New nuclear plant for Sellafield
Outcry as second facility to be built on controversial site only 160km away
A SECOND nuclear power plant is to be built at the controversial Sellafield site in Cumbria as the UK government presses ahead with the biggest nuclear programme for a generation.
New reactors are planned for eight different sites, including Sellafield, which is less than 160km from the Irish coast.
The announcement was made by Chris Huhne, the Britain's Liberal Democrat Energy Secretary -- despite his own opposition to nuclear energy.
It sparked new concerns last night from the Government. Environment Minister Phil Hogan said they were very concerned about the UK's new facilities, particularly in relation to the "cumulative effects of so many nuclear facilities in Cumbria".
The minister said these concerns involved radioactive discharges to the Irish Sea and emergency planning for the Sellafield facilities.
Mr Hogan said the Radiological Protection Institute of Ireland had been asked to carry out an independent safety assessment of the proposed new facilities and this was due to be completed by the autumn.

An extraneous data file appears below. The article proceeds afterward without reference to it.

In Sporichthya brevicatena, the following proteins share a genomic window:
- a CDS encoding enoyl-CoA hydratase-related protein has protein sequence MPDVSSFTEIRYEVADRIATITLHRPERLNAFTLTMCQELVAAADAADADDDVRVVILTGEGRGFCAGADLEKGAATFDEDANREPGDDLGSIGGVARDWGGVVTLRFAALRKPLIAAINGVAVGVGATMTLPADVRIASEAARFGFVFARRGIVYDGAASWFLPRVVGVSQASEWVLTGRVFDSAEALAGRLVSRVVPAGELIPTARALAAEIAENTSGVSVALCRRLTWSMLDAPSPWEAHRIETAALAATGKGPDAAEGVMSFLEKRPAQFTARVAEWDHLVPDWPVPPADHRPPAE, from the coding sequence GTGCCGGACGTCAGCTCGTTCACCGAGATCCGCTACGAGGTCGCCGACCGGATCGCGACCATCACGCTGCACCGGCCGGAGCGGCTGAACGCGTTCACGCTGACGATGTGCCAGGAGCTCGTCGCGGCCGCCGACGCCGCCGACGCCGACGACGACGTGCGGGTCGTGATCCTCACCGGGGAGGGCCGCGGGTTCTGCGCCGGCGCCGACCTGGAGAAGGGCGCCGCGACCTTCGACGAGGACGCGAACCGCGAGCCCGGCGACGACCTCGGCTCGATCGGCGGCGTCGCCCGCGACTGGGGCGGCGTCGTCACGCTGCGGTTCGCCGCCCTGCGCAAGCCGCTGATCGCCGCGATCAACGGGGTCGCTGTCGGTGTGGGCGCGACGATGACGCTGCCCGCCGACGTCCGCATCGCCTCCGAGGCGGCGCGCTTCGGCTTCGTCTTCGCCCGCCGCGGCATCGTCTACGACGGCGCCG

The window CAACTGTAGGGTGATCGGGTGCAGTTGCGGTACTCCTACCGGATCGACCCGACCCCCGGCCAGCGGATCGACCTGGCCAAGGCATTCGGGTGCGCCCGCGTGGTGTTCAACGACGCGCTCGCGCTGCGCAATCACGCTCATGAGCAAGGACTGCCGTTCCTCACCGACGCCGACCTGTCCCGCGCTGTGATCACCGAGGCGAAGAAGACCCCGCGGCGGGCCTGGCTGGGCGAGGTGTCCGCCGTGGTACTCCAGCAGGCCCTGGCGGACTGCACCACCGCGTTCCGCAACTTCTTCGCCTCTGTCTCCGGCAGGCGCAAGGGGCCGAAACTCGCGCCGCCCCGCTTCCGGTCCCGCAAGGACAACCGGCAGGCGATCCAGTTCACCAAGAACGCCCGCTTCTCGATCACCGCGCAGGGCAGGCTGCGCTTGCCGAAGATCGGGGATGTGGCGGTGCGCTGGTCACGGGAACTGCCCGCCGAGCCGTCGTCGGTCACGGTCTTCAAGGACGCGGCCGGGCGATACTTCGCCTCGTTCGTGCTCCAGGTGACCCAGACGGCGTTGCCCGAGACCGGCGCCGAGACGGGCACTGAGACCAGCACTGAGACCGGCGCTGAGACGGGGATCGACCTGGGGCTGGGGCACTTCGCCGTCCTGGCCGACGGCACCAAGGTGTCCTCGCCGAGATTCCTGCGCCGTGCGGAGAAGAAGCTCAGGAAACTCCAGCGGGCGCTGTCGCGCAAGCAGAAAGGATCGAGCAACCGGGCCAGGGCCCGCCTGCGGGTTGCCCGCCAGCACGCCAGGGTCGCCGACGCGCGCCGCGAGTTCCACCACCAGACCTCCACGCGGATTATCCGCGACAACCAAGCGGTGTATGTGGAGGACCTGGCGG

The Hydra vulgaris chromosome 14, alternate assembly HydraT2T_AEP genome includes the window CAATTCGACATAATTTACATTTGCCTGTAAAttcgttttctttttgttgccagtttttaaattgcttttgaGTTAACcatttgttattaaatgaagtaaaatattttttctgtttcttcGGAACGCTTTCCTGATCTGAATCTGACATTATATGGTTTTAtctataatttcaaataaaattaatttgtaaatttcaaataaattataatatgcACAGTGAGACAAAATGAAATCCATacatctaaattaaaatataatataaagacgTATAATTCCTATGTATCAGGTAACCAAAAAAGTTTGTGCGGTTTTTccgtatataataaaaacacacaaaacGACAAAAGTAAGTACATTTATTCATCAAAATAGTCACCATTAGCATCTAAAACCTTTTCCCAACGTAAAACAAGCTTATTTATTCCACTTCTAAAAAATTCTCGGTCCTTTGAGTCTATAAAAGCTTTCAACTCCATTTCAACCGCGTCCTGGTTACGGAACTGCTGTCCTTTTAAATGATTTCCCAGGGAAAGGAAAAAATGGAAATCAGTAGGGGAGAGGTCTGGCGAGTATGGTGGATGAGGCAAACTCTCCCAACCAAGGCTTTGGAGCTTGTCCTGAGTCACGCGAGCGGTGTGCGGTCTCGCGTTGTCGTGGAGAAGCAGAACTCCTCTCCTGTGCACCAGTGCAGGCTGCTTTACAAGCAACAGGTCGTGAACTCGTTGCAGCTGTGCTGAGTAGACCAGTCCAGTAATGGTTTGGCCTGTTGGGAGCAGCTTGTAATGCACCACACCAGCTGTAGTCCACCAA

As well as Sellafield, another seven sites have been earmarked for nuclear plants, including Wylfa, in Wales, also relatively close to the Irish coast.
The UK announcement backing nuclear power development and the creation of eight new plants on existing sites comes just three months after the Fukushima plant disaster in Japan.
As well as nuclear reprocessing, Sellafield has the largest inventory of radioactive waste anywhere in Europe.
Some of this waste is stored in ageing facilities acknowledged by the UK authorities to require active hazard reduction programmes. However, the new plant will create nuclear power on the existing site.
Fianna Fail environment spokesperson Niall Collins TD called on the minister to telephone his UK counterpart Chris Huhne MP and express the deep opposition and anger of the Irish people towards this new development.
Friends of the Earth said the UK's energy needs could be met through clean renewable power.
As well as Sellafield, the seven sites in the UK where the new facilities will be built are: Bradwell, Essex; Hartlepool; Heysham, Lancashire; Hinkley Point, Somerset; Oldbury, South Gloucestershire; Sizewell, Suffolk; and Wylfa, Anglesey.